On the use of “zero tolerance”: Institutional responses to discrimination based on gender and race in Finnish universities

Anaïs Duong-Pedica

Under the Act on Equality between Women and Men, Finnish universities must aim to “prevent discrimination based on gender, to promote equality between women and men, and thus to improve the status of women, particularly in working life”.  Since 2014, under the same Act, universities must also work to prevent “discrimination based on gender identity or gender expression”. Finnish universities are also obliged to conform to the Non-Discrimination Act for which the aims are “to foster and safeguard equality and enhance the protection provided by law to those who have been discriminated against in cases of discrimination”.  Discriminatory treatment based on “age, ethnic or national origin, nationality, language, religion, belief, opinion, health, disability, sexual orientation or other personal characteristics” fall under the scope of the Act. While there currently is little research written in English on racism in Finnish academia, cases of institutional and individual racism in universities have been documented in Finnish media. Lue loppuun

Worthy Lives and Building Homes

Grace I-An Gao

Taiwanese architect Hsieh’s installation during Helsinki Design Week 2017 changed my views about the racism debate and the imagination of borders. Although the installation has ended, the implication is profoundly valid and still worthwhile to help us discover the power embedded in the community. It engages people to ponder the important questions from the refugee communities: ”Whose life is worthy? Whose suffering is recognized? Who counts as human?” (for related discussion see Näre, 2018). There is no one universal answer to these profound questions, but a constant attempt to engage, negotiate and redefine. Specifically, Hsieh’s architecture installation enables me to get to know the people from the Right to Live demonstration. Lue loppuun

It’s time to challenge white saviour mentality

The antiracist research network RASTER supports the criticism and demands raised by SahWira Africa International towards the recent award-winning PLAN International Finland campaign “Maternity wear for a 12-year old”. We also encourage other organisations to continue the critical discussion about the repetitive gesture of speaking on behalf of and “saving brown women”. Lue loppuun

Why inequality should matter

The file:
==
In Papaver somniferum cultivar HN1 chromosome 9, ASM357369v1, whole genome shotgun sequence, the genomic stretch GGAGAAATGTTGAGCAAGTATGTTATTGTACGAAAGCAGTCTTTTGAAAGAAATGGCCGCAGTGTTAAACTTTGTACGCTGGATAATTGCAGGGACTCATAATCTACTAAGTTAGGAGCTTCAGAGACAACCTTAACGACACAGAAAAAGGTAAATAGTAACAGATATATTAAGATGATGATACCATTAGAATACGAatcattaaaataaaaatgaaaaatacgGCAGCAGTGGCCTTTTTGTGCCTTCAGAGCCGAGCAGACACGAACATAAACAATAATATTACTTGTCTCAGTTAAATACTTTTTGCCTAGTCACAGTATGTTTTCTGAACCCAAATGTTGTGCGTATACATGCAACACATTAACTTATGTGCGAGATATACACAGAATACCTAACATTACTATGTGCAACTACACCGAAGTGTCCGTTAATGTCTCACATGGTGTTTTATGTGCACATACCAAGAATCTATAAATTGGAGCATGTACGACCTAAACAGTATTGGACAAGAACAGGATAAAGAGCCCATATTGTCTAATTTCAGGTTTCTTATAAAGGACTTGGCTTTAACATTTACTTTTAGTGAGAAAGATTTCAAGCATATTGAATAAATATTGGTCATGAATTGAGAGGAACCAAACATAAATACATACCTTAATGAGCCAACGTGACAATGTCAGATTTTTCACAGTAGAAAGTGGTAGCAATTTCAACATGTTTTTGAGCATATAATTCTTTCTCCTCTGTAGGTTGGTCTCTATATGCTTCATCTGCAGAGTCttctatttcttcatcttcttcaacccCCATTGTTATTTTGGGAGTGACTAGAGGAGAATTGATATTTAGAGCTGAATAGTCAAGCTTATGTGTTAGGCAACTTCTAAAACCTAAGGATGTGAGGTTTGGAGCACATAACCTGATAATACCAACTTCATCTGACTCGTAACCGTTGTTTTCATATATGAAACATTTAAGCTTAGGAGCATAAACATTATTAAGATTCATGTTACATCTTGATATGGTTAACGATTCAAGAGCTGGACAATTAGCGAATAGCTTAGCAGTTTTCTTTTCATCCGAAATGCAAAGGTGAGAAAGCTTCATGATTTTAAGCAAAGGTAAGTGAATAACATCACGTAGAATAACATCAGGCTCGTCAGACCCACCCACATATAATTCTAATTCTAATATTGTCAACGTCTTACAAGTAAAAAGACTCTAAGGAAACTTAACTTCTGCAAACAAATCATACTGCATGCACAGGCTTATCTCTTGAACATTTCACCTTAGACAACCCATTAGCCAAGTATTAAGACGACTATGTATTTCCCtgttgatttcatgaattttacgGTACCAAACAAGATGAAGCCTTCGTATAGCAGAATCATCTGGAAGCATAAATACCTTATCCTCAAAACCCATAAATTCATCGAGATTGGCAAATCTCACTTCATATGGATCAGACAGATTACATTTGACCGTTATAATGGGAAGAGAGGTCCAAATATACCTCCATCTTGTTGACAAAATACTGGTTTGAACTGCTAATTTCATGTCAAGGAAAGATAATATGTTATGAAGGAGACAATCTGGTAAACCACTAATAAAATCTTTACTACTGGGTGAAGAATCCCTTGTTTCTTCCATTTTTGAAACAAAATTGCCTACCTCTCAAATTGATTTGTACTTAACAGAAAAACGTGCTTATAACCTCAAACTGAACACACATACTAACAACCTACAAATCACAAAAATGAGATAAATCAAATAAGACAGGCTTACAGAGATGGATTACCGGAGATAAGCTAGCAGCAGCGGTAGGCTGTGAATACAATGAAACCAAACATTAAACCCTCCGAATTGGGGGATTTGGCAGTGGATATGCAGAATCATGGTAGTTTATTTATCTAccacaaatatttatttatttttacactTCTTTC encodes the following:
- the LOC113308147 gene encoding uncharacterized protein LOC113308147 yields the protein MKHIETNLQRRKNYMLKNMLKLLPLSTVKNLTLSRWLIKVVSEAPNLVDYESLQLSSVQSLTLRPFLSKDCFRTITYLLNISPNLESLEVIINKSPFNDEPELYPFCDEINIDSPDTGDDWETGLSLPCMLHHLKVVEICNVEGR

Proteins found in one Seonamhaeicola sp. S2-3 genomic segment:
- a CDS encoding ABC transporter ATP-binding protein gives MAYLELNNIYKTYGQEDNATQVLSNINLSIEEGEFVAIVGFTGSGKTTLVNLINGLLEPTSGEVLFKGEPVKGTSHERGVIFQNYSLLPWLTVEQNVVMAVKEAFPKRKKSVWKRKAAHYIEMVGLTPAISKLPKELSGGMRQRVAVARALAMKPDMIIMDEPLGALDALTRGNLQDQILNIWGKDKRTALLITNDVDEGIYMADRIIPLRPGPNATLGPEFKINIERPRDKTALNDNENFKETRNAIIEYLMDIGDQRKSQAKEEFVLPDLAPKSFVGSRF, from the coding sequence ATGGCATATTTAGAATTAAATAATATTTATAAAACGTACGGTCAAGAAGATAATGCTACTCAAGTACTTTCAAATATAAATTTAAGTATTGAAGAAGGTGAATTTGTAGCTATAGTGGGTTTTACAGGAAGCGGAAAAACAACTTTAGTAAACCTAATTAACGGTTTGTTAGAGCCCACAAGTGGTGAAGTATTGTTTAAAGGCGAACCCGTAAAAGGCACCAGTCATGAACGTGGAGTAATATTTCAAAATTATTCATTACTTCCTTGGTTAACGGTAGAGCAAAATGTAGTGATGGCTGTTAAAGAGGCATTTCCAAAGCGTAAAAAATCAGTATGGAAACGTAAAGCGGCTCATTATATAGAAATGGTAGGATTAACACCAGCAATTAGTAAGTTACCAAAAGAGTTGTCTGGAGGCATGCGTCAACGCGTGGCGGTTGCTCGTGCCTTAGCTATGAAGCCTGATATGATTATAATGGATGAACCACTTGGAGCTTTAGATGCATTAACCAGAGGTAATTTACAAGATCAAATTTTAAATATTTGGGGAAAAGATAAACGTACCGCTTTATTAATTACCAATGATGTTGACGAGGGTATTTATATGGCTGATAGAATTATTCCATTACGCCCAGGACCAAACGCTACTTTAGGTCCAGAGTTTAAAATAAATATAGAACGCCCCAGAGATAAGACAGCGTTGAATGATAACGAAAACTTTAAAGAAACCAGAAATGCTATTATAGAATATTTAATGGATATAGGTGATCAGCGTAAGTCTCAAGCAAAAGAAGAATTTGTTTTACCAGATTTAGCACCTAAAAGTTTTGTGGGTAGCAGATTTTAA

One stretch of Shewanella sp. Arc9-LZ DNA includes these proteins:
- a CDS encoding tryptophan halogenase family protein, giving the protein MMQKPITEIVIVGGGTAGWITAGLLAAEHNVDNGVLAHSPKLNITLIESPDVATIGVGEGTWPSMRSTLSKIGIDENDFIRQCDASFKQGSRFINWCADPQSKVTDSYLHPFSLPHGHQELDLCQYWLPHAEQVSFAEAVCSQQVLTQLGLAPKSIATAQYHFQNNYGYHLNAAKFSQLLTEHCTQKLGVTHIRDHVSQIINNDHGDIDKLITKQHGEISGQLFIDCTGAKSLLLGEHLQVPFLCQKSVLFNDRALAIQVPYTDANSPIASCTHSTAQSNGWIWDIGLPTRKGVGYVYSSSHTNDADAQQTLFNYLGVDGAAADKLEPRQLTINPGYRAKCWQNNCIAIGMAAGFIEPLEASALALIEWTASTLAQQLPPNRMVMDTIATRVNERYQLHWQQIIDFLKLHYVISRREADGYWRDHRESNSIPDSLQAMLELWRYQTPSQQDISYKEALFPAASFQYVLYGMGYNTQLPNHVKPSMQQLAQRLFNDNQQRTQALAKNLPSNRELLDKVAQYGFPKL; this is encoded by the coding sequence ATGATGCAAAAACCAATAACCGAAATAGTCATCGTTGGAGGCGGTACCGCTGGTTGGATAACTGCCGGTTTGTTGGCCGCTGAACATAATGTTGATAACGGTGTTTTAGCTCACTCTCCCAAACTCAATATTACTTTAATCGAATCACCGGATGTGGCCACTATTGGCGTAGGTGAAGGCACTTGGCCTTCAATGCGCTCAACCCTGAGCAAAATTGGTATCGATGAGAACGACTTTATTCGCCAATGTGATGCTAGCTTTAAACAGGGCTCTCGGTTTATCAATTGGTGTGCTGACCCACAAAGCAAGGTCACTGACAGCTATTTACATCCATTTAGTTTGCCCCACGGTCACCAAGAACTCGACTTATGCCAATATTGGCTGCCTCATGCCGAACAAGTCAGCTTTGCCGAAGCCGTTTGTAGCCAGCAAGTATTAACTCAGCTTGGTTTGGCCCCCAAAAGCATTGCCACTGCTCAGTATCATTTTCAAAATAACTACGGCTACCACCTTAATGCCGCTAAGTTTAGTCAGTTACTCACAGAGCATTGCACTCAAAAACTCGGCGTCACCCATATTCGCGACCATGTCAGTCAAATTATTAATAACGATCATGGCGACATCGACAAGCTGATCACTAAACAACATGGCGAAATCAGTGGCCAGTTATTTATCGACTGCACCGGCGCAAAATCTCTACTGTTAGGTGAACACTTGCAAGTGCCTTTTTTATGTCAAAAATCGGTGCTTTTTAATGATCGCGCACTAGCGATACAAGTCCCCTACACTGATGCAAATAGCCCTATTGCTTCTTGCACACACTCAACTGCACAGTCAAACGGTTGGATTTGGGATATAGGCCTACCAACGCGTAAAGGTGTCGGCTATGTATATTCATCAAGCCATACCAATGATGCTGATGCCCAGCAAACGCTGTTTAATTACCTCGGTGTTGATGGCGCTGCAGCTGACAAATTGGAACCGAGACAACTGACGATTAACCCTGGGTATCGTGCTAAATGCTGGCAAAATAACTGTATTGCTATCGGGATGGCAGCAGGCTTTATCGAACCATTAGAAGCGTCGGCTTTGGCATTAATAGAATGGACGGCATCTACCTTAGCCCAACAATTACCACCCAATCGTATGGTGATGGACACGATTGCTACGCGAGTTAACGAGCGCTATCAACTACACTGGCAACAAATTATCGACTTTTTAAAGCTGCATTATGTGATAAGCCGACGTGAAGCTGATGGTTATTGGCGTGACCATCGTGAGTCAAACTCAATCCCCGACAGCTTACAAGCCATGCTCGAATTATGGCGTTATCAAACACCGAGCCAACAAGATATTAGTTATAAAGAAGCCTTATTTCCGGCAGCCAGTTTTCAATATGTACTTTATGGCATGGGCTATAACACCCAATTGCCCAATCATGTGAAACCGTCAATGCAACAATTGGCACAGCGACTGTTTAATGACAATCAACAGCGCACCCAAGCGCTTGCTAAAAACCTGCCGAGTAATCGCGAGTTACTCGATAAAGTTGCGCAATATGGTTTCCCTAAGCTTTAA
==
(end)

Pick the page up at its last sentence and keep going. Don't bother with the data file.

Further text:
Njoki Githieya

“Ladies and Gentlemen, good afternoon, let me begin by a disclaimer: I am an Angry black woman in the making.” This was the line I used to open my presentation at the Challenges to Migrant and Racialized Researchers in the Nordic Countries workshop during the recently organized ETMU days in Jyväskylä. As a young black immigrant researcher in Finland, I am confronted by inequality more often than I’d care to disclose, but, for the purpose of this paper which is a representation of my short presentation at the seminar, I will try to address my thoughts holding the larger black community as a whole. Lue loppuun

The Silencing Force of Whiteness

Leonardo Custódio

In the first week of June, I participated in the workshop “Racism and Anti-racism in the Nordic Societies”[1], at the Södertörn University in Sweden. It was the first time I attended an academic anti-racism event. As a black newcomer to the field, I felt the discussions were rich and enlightening. However, I also felt how whiteness[2] in the academia can be silencing. Based on my experience in the workshop, this text is a reflection about the silencing force of whiteness in the academia and how it can affect the participation of black scholars in predominantly white groups, environments and debates. Lue loppuun

Whiteness as a privilege and a struggle

Daria Krivonos

Whiteness is not a matter of skin pigmentation or phenotypical traits but a structural system of advantage that grants privilege to white people. Whiteness as a system of supremacy and privilege is based on exclusion of other groups, and hence, becomes a site of struggle for people who don’t meet the social ideal of whiteness, such as, for example, Russian-speakers in Finland. Lue loppuun

A Statement on Finland’s Current Asylum Policy

Raster.fi re-publishes a statement signed by over hundred Finnish academics on Feb 27.[i] The original statement in Finnish is available below the English version.

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On the square adjacent to Helsinki’s railway station, asylum seekers from Iraq and Afghanistan are demonstrating for a third week. They represent the victims of Finland’s new interpretation of asylum policy. Lue loppuun